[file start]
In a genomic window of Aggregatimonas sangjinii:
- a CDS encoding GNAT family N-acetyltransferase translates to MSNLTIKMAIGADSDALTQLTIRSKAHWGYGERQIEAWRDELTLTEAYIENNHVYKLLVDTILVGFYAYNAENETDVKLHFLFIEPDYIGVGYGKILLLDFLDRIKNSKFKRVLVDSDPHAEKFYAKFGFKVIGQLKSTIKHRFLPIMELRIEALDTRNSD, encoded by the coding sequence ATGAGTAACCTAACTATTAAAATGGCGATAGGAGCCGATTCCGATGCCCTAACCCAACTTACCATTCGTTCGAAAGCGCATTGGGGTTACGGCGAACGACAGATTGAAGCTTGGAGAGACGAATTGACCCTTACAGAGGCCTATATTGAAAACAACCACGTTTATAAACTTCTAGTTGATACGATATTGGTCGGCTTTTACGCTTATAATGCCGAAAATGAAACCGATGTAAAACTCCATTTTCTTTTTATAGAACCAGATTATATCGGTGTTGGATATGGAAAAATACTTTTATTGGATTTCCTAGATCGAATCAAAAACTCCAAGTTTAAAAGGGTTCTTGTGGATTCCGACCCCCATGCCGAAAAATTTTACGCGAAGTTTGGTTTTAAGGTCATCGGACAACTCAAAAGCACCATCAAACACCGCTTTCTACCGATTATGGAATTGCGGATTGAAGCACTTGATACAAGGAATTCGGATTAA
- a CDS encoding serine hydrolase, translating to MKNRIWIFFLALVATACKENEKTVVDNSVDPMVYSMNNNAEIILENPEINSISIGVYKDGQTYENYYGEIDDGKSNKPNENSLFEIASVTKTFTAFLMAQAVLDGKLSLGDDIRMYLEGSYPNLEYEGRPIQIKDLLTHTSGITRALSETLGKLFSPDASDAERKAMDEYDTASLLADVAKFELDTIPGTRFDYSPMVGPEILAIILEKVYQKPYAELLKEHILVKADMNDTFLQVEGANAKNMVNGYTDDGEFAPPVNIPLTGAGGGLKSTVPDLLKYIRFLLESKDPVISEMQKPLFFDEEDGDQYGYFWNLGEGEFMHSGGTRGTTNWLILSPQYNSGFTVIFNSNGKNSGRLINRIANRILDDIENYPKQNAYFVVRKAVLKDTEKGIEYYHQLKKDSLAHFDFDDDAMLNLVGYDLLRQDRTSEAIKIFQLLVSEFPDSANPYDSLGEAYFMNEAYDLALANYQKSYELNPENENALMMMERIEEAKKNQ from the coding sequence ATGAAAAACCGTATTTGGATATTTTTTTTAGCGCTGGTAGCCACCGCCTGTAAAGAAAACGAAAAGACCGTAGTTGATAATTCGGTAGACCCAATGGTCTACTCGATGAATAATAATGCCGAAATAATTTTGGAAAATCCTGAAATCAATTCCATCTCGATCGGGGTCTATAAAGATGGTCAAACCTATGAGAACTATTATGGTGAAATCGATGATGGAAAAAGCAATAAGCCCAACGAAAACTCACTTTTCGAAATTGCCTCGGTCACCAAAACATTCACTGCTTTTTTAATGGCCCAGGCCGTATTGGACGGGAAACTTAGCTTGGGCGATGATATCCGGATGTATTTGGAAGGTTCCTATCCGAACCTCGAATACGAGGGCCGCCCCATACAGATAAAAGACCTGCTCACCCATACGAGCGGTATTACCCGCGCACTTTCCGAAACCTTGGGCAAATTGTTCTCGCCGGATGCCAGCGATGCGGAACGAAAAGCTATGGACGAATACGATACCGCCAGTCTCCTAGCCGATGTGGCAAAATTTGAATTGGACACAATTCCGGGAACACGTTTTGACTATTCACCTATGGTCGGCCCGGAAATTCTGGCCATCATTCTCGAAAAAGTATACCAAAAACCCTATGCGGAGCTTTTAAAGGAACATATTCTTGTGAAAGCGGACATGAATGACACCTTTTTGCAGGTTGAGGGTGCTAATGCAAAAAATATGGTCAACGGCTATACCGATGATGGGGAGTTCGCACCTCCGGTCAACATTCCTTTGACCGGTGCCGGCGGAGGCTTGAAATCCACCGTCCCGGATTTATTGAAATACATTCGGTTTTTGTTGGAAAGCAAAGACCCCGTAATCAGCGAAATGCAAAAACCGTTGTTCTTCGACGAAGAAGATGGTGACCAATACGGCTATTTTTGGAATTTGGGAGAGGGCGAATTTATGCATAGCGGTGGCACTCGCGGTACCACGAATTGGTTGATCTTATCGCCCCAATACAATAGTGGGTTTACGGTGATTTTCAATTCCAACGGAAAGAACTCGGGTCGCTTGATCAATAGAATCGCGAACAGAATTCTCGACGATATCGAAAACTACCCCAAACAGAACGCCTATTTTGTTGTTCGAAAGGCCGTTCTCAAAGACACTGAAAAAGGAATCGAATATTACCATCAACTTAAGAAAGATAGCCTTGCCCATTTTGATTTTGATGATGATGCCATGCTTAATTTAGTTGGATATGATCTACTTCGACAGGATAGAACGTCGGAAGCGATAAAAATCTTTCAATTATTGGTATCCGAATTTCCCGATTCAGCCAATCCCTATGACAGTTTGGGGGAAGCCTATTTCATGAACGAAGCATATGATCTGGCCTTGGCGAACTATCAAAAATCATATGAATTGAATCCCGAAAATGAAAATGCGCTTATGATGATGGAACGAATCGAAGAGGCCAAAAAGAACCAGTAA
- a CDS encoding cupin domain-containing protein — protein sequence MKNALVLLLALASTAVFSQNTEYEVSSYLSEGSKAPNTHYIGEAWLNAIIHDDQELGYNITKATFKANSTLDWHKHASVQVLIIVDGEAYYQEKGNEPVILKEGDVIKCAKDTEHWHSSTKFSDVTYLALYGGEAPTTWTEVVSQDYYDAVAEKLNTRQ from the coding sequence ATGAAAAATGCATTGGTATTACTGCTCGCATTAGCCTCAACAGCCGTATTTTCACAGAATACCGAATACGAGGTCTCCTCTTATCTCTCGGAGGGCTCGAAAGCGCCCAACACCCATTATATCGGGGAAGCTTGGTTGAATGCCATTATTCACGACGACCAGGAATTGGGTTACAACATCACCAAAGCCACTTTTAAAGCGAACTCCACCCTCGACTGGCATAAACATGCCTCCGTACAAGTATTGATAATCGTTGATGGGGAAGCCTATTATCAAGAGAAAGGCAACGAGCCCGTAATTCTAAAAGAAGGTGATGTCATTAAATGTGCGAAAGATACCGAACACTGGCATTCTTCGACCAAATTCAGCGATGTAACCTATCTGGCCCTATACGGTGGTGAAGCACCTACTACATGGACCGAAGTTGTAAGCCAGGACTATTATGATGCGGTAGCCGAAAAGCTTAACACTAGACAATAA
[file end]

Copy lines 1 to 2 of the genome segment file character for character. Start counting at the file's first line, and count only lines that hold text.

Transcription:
In a genomic window of Aggregatimonas sangjinii:
- a CDS encoding GNAT family N-acetyltransferase translates to MSNLTIKMAIGADSDALTQLTIRSKAHWGYGERQIEAWRDELTLTEAYIENNHVYKLLVDTILVGFYAYNAENETDVKLHFLFIEPDYIGVGYGKILLLDFLDRIKNSKFKRVLVDSDPHAEKFYAKFGFKVIGQLKSTIKHRFLPIMELRIEALDTRNSD, encoded by the coding sequence ATGAGTAACCTAACTATTAAAATGGCGATAGGAGCCGATTCCGATGCCCTAACCCAACTTACCATTCGTTCGAAAGCGCATTGGGGTTACGGCGAACGACAGATTGAAGCTTGGAGAGACGAATTGACCCTTACAGAGGCCTATATTGAAAACAACCACGTTTATAAACTTCTAGTTGATACGATATTGGTCGGCTTTTACGCTTATAATGCCGAAAATGAAACCGATGTAAAACTCCATTTTCTTTTTATAGAACCAGATTATATCGGTGTTGGATATGGAAAAATACTTTTATTGGATTTCCTAGATCGAATCAAAAACTCCAAGTTTAAAAGGGTTCTTGTGGATTCCGACCCCCATGCCGAAAAATTTTACGCGAAGTTTGGTTTTAAGGTCATCGGACAACTCAAAAGCACCATCAAACACCGCTTTCTACCGATTATGGAATTGCGGATTGAAGCACTTGATACAAGGAATTCGGATTAA